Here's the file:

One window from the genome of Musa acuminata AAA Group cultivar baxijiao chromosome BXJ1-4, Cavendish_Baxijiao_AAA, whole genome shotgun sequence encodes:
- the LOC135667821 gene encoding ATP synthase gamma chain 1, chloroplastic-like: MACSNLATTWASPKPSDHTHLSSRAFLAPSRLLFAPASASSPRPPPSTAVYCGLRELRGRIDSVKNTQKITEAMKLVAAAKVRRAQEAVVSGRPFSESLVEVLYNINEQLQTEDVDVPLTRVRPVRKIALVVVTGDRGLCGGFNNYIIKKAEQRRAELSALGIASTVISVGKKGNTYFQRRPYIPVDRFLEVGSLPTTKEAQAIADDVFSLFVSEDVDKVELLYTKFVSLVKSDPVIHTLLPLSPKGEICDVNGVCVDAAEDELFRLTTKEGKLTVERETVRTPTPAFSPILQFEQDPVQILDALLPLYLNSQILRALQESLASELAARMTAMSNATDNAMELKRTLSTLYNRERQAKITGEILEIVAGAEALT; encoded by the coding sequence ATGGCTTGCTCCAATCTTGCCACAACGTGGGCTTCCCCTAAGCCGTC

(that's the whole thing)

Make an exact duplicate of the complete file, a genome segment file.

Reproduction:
One window from the genome of Musa acuminata AAA Group cultivar baxijiao chromosome BXJ1-4, Cavendish_Baxijiao_AAA, whole genome shotgun sequence encodes:
- the LOC135667821 gene encoding ATP synthase gamma chain 1, chloroplastic-like: MACSNLATTWASPKPSDHTHLSSRAFLAPSRLLFAPASASSPRPPPSTAVYCGLRELRGRIDSVKNTQKITEAMKLVAAAKVRRAQEAVVSGRPFSESLVEVLYNINEQLQTEDVDVPLTRVRPVRKIALVVVTGDRGLCGGFNNYIIKKAEQRRAELSALGIASTVISVGKKGNTYFQRRPYIPVDRFLEVGSLPTTKEAQAIADDVFSLFVSEDVDKVELLYTKFVSLVKSDPVIHTLLPLSPKGEICDVNGVCVDAAEDELFRLTTKEGKLTVERETVRTPTPAFSPILQFEQDPVQILDALLPLYLNSQILRALQESLASELAARMTAMSNATDNAMELKRTLSTLYNRERQAKITGEILEIVAGAEALT; encoded by the coding sequence ATGGCTTGCTCCAATCTTGCCACAACGTGGGCTTCCCCTAAGCCGTC